This story has been updated to include information from a conference call to discuss Quidel's earnings.
NEW YORK (GenomeWeb) – Diagnostics manufacturer Quidel reported after the close of the market on Wednesday that its fourth quarter revenues rose approximately 1 percent year over year, due largely to higher sales of immunoassay, molecular, and specialty products.
For the three months ended Dec. 31, Quidel reported revenues of $52.8 million, up from $52.4 million in Q4 2015, but missing the consensus analyst estimate of $57.5 million. Reported revenues were consistent with preliminary results the firm announced in January.
The firm also said in January that it was changing the way it reported results. Revenues for the QuickVue and Sofia businesses are now reported within Quidel's immunoassay category, while Solana AmpliVue and Lyra products are reported in its molecular category. Certain categories such as infectious disease and women's health have been eliminated. Quidel's Thyretain and diagnostic hybrids revenues will be reported in the virology category, and the specialty products group will be reported in the specialty products category.
During the quarter, immunoassay product revenue increased 5 percent, led by a 17 percent rise in revenues from the Sofia business that was partially offset by a 4 percent decline in QuickVue sales. Virology revenues, meanwhile, fell 12 percent, while the molecular category grew 72 percent to $2.7 million. Specialty products grew 23 percent.
"Our fourth quarter results were softened by two factors. First, although states like Florida, North Carolina and some others saw earlier starts to the influenza season than last year, many did not," Quidel President and CEO Douglas Bryant said in a statement. "And second, while data in our Virena cloud indicated increasing Sofia influenza test usage and positivity rates in many states in December, distributors consumed their inventories to levels that were roughly two-thirds of what they were at the end of 2015. On the positive side, Sofia placements were significant, as anticipated, and our molecular franchise grew nicely, driven by the launch of multiple Solana assays earlier in the year."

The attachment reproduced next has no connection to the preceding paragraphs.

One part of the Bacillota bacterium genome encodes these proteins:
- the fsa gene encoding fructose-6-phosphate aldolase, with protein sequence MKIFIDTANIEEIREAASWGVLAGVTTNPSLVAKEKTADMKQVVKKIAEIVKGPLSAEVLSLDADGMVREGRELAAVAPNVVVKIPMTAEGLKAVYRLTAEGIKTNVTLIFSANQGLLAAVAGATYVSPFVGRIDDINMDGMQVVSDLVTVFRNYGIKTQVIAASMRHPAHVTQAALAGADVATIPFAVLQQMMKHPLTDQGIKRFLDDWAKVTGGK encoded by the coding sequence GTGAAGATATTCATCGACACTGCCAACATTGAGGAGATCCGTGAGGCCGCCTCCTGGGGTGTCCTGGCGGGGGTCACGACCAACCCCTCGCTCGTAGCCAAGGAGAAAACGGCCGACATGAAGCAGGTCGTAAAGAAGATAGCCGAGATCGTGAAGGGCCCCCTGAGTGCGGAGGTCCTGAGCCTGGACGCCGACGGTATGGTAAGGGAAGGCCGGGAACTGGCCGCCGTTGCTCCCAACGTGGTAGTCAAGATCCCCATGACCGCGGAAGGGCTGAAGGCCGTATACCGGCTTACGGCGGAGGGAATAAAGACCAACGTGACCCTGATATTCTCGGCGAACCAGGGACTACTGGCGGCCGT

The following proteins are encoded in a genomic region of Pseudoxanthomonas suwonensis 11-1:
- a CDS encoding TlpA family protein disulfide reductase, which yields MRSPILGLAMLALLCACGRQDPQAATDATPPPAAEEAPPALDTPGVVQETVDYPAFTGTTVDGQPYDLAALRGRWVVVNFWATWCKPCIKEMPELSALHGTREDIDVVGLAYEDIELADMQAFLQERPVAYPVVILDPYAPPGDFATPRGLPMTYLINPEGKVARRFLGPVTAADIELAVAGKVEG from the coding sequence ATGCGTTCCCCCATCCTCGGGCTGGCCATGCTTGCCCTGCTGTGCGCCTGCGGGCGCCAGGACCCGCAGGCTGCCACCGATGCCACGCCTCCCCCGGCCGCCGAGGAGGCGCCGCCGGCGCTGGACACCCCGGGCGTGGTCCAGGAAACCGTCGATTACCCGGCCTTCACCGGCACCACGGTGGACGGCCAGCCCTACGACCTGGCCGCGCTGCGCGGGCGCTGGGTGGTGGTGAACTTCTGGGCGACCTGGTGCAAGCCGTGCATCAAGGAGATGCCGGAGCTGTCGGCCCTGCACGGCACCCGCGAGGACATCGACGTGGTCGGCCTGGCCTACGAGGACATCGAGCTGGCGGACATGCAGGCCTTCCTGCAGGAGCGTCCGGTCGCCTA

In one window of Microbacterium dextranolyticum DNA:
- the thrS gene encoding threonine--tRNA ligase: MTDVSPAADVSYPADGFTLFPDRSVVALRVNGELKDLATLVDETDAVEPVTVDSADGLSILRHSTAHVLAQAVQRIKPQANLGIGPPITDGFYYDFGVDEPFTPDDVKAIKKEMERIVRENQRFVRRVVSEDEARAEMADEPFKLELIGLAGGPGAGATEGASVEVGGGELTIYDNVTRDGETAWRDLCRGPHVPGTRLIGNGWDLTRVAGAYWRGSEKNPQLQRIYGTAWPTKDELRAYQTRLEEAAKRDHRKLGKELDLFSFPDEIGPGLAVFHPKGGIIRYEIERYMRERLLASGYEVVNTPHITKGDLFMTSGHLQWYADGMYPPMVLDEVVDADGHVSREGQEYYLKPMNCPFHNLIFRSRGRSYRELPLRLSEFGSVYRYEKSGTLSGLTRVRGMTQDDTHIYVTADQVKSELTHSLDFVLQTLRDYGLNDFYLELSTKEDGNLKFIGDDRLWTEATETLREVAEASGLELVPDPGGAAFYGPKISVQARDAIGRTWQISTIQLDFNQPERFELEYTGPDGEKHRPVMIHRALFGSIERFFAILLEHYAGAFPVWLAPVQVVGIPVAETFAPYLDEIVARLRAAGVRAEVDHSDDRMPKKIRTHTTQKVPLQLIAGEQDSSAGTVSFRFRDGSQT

Molecular sales were driven by the launch of multiple Solana assays earlier in the year, the firm said, including a test for HSV-1, HSV-2, and VZV, influenza A and B, Trichomonas vaginalis, and the Solana Strep Complete Assay.
Quidel's Q4 net loss widened to $2.0 million, or $.06 per share, from a loss of $377,000, or $.01 per share, in Q4 2015. On an adjusted basis, Quidel's Q4 EPS was $.17, beating the consensus analyst estimate of $.10 per share.
Quidel's Q4 R&D expenses fell 24 percent to $7.5 million from $9.9 million in the year-ago period due to reduced spend on Savanna and Sofia instruments. SG&A expenses fell 8 percent to $17.9 million from $19.5 million.
For full-year 2016, Quidel reported total revenues of $191.6 million, down 2 percent from $196.1 million in 2015, and below of the consensus analyst estimate of $196.3 million. This decrease was driven primarily by weaker immunoassay and virology sales and a less-than-average influenza season, the company said.
Immunoassay revenue in 2016 declined 7 percent to $121.4 million. Sofia revenue accounted for 42 percent of the total immunoassay revenues, and QuickVue revenue accounted for 58 percent of the total, the firm said. Virology revenues fell 8 percent over the same period to $40.1 million, while molecular revenue for the year grew 75 percent to $9.5 million. Specialty product revenue grew 25 percent to $11.2 million due to the acquisition of Immutopics in the first quarter of 2016. Other revenues grew 23 percent to $9.4 million.
On a conference call with analysts following the release of the earnings, Bryant noted that Quidel expects FDA clearance and CLIA waiver for the Sofia 2 immunoassay platform soon, and will train its sales force at a global sales meeting next week.
"We anticipate having the instrument inventory needed to do the cut over from Sofia to Sofia 2 this quarter," Bryant said, adding that the instrument will initially run the existing influenza, respiratory syncytial virus, and Strep A cartridges, with other assays to follow. Quidel also expects to launch its Sofia Lyme and Vitamin D assays this year, pending FDA clearance.
There are four assays in development for the Solana molecular platform, and the firm anticipates two will receive FDA clearance this summer. With the Savanna molecular platform, Byrant said, "We continue to finalize adjustments to the cartridge to enable high volume manufacturing, and have begun the development of assays in a mini-panel format, so that we can deliver 20 or more analytes at or near instrument launch in 2018."
Quidel's net loss in 2016 widened to $13.8 million, or $.42 per share, from $6.1 million, or $.18 per share, in 2015. On an adjusted basis, Quidel reported earnings per share of $.19, handily beating the average analysts estimate for a net loss of $.27 per share for the year.
In 2016, Quidel's R&D expenses rose 9 percent to $38.7 million from $35.5 million a year earlier due to an increase in development spending for the Savanna platform and the next generation Sofia instrument, and an increase in clinical trials spending for Solana and Sofia products. Meanwhile, SG&A expenses fell 3 percent to $74.9 million from $77.3 million.
Quidel ended the year with $169.5 million in cash, cash equivalents, and restricted cash.
The firm's shares fell 3 percent to $19.10 in Thursday morning trading on the Nasdaq.